Last February, the school district launched a new initiative that instructed administration and teachers on how to support the transgender students within the Shorewood community.
Some of the new efforts put in place include allowing students to use the restroom of the gender they identify with, as well as increased privacy for any locker room usage. Many transgender students in the high school have already utilized these new opportunities, and feel more accepted throughout the faculty and student body because of them.
Shorewood should be proud that they allow students to be who they want to be; however the same cannot be said for the rest of the U.S.
The Obama administration recently passed a law prohibiting health care providers and insurance companies from discriminating against people because of their gender identities. Although this law will help somewhat, the Obama administration was, unfortunately, unable to require healthcare providers to provide gender transition surgeries. The majority of insurance companies do not cover these procedures claiming they are elective procedures and “not necessary.”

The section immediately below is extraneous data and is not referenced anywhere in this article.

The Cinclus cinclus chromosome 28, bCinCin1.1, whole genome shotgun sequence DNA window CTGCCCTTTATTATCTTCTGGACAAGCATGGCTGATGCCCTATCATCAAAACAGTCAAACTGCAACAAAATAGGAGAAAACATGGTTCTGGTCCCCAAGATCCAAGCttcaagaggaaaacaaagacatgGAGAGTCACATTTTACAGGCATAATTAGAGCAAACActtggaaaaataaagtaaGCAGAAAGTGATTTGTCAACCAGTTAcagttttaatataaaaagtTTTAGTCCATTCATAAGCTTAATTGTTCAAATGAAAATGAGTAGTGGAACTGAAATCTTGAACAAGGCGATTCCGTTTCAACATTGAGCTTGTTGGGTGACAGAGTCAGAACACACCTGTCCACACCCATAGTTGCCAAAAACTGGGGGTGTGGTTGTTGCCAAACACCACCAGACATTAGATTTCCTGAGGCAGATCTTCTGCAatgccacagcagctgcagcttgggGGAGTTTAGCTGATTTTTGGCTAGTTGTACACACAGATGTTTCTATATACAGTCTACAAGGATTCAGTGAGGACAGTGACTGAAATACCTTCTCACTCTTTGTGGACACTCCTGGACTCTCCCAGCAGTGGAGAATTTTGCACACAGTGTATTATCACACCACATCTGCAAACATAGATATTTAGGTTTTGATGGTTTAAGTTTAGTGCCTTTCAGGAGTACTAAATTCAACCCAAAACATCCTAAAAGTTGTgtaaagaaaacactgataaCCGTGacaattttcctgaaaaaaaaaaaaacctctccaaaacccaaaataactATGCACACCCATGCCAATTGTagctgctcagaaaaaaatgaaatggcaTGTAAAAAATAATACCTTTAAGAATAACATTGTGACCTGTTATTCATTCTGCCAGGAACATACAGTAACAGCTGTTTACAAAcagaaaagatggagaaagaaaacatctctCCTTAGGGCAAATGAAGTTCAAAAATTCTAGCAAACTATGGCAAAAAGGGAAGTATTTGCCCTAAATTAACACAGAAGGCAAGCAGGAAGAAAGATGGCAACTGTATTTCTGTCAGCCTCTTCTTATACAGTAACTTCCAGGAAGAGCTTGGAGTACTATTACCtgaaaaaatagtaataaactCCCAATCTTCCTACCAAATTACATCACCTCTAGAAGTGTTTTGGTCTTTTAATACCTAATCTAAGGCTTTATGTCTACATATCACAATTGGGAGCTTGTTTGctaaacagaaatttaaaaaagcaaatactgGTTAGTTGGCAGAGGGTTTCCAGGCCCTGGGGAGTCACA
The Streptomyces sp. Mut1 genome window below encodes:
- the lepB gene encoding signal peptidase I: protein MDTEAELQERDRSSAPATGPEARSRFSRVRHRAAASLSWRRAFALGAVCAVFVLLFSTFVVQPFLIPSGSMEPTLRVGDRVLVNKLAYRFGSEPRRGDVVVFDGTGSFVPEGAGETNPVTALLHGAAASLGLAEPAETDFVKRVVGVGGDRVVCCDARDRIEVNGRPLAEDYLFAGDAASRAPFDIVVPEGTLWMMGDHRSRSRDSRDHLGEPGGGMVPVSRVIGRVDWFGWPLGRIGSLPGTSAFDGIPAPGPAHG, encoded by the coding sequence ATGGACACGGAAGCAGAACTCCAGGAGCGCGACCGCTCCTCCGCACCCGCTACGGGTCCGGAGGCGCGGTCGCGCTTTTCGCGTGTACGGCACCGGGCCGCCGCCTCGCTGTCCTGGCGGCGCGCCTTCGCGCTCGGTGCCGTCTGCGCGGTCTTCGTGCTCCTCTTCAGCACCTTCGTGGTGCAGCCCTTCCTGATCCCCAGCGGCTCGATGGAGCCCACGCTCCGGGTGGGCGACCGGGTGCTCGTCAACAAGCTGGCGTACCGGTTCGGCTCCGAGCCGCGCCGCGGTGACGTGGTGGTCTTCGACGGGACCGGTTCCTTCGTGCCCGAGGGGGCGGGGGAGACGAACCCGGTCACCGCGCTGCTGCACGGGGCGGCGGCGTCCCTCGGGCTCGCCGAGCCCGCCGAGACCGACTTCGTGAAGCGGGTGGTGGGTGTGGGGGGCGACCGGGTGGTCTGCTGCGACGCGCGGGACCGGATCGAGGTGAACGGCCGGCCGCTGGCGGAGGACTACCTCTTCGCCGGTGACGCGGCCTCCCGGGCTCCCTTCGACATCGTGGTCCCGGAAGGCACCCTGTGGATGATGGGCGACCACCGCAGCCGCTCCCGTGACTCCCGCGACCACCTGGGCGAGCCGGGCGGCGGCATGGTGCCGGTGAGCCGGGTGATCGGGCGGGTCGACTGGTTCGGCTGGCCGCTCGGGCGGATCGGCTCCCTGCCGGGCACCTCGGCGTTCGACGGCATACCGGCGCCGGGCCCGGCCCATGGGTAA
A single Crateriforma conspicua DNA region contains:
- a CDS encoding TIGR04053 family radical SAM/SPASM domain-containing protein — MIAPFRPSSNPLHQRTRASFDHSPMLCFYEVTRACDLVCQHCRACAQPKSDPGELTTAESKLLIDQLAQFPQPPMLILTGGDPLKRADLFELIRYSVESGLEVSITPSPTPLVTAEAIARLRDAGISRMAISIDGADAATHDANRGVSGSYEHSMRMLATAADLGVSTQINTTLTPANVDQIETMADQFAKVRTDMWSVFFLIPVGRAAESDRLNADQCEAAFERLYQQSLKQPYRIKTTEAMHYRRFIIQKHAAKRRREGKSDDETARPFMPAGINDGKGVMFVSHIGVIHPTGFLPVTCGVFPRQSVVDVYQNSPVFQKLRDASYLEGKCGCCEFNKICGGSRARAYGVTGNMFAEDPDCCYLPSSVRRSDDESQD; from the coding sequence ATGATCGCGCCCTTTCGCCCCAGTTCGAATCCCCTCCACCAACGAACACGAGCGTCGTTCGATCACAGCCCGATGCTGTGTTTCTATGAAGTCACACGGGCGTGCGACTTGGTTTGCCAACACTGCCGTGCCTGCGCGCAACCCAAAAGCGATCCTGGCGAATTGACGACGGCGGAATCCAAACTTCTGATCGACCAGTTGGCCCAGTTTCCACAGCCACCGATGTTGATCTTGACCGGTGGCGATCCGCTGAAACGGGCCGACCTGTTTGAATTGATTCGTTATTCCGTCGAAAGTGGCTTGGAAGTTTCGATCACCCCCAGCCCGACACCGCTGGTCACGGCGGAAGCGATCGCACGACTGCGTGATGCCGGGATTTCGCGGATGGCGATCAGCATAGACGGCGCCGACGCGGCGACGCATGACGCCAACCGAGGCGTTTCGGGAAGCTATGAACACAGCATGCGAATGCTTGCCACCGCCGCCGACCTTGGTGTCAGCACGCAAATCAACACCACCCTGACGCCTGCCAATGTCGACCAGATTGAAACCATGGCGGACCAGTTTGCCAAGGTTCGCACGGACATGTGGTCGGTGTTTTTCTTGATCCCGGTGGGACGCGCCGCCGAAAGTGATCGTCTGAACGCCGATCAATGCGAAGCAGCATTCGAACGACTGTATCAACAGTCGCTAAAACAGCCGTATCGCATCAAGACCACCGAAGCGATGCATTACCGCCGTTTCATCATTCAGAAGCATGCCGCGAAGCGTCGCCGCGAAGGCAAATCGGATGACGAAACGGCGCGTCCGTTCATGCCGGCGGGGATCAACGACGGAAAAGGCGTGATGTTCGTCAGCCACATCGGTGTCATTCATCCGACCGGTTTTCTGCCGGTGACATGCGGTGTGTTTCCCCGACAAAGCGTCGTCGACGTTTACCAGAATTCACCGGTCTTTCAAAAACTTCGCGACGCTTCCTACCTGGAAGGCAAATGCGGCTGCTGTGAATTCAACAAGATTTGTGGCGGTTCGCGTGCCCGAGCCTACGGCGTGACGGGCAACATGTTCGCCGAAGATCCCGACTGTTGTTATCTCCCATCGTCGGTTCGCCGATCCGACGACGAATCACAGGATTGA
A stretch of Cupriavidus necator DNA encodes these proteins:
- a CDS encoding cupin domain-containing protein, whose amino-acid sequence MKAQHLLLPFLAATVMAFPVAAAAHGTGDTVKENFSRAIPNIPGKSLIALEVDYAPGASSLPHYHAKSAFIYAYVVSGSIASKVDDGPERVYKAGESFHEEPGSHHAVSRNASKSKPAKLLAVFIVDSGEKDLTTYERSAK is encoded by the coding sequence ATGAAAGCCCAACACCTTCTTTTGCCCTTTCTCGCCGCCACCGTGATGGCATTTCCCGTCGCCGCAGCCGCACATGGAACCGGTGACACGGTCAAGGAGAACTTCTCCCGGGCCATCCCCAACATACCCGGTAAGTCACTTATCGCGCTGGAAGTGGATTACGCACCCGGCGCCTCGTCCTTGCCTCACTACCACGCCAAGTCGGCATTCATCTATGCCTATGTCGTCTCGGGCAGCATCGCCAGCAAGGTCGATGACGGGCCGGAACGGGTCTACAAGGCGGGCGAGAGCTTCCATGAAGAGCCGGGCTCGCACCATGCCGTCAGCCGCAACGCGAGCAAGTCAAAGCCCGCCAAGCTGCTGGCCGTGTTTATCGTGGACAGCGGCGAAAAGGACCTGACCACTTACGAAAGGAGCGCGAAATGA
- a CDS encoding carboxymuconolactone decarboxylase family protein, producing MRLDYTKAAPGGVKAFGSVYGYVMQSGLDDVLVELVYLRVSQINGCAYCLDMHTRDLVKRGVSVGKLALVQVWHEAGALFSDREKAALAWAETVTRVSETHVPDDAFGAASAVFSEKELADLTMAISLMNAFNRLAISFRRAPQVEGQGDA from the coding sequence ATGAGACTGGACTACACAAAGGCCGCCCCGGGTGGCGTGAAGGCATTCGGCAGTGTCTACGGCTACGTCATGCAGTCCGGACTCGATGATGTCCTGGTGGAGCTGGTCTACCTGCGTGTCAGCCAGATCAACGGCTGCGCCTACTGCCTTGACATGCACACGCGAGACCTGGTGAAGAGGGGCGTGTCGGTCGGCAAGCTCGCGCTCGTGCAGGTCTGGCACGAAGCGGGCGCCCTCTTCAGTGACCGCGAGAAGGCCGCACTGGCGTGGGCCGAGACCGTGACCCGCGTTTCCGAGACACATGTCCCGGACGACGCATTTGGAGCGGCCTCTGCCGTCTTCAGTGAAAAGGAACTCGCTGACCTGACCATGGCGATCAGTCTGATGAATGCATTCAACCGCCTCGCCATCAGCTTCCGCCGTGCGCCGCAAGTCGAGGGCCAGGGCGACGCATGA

Due to a lack of clarity within the American Psychology Association on whether being transgender is a medical condition, there’s room for discrimination. Pamela Merritt, of National Rural Health Resource Center (RHRC) says many insurance companies discriminate against transgender people seeking coverage for the cost of surgery even if the company through which they are insured approves coverage.
People should never be discriminated against. Being transgender is not a reason to discriminate against anyone, much less prevent them from being who they are.
The government needs to continue to push for a strong law that prevents health insurance discrimination based upon one’s health problems, sexuality, gender, race and/or previous medical history. If this is to be, it will be a great and important leap for the LGBT community, as well as discriminated individuals or groups affected.
by Sibs Says (Michael Sibila)